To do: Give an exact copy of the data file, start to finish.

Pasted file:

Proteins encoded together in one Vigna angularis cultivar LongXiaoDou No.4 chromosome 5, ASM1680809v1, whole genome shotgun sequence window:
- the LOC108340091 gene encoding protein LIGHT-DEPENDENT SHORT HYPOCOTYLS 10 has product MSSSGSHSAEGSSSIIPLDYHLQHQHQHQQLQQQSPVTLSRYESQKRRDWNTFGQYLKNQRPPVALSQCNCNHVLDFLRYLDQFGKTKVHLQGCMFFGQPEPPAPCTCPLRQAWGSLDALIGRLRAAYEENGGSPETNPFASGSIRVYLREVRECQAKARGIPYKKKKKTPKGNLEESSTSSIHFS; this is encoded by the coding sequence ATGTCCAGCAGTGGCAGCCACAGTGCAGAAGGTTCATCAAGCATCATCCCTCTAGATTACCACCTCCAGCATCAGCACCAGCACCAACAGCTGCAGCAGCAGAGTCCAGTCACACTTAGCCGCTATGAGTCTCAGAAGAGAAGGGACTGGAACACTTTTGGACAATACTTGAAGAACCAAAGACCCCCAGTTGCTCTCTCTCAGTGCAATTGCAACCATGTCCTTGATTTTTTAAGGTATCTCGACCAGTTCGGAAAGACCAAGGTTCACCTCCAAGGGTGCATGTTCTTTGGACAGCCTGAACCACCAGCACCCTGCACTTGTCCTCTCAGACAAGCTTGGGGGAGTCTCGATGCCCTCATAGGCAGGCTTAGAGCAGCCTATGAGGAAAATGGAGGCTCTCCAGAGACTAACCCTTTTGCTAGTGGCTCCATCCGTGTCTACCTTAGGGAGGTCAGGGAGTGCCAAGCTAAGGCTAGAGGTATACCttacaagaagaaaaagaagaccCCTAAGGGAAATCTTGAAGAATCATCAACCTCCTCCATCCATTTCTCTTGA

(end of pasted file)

Proteins encoded together in one Vigna angularis cultivar LongXiaoDou No.4 chromosome 5, ASM1680809v1, whole genome shotgun sequence window:
- the LOC108340091 gene encoding protein LIGHT-DEPENDENT SHORT HYPOCOTYLS 10 has product MSSSGSHSAEGSSSIIPLDYHLQHQHQHQQLQQQSPVTLSRYESQKRRDWNTFGQYLKNQRPPVALSQCNCNHVLDFLRYLDQFGKTKVHLQGCMFFGQPEPPAPCTCPLRQAWGSLDALIGRLRAAYEENGGSPETNPFASGSIRVYLREVRECQAKARGIPYKKKKKTPKGNLEESSTSSIHFS; this is encoded by the coding sequence ATGTCCAGCAGTGGCAGCCACAGTGCAGAAGGTTCATCAAGCATCATCCCTCTAGATTACCACCTCCAGCATCAGCACCAGCACCAACAGCTGCAGCAGCAGAGTCCAGTCACACTTAGCCGCTATGAGTCTCAGAAGAGAAGGGACTGGAACACTTTTGGACAATACTTGAAGAACCAAAGACCCCCAGTTGCTCTCTCTCAGTGCAATTGCAACCATGTCCTTGATTTTTTAAGGTATCTCGACCAGTTCGGAAAGACCAAGGTTCACCTCCAAGGGTGCATGTTCTTTGGACAGCCTGAACCACCAGCACCCTGCACTTGTCCTCTCAGACAAGCTTGGGGGAGTCTCGATGCCCTCATAGGCAGGCTTAGAGCAGCCTATGAGGAAAATGGAGGCTCTCCAGAGACTAACCCTTTTGCTAGTGGCTCCATCCGTGTCTACCTTAGGGAGGTCAGGGAGTGCCAAGCTAAGGCTAGAGGTATACCttacaagaagaaaaagaagaccCCTAAGGGAAATCTTGAAGAATCATCAACCTCCTCCATCCATTTCTCTTGA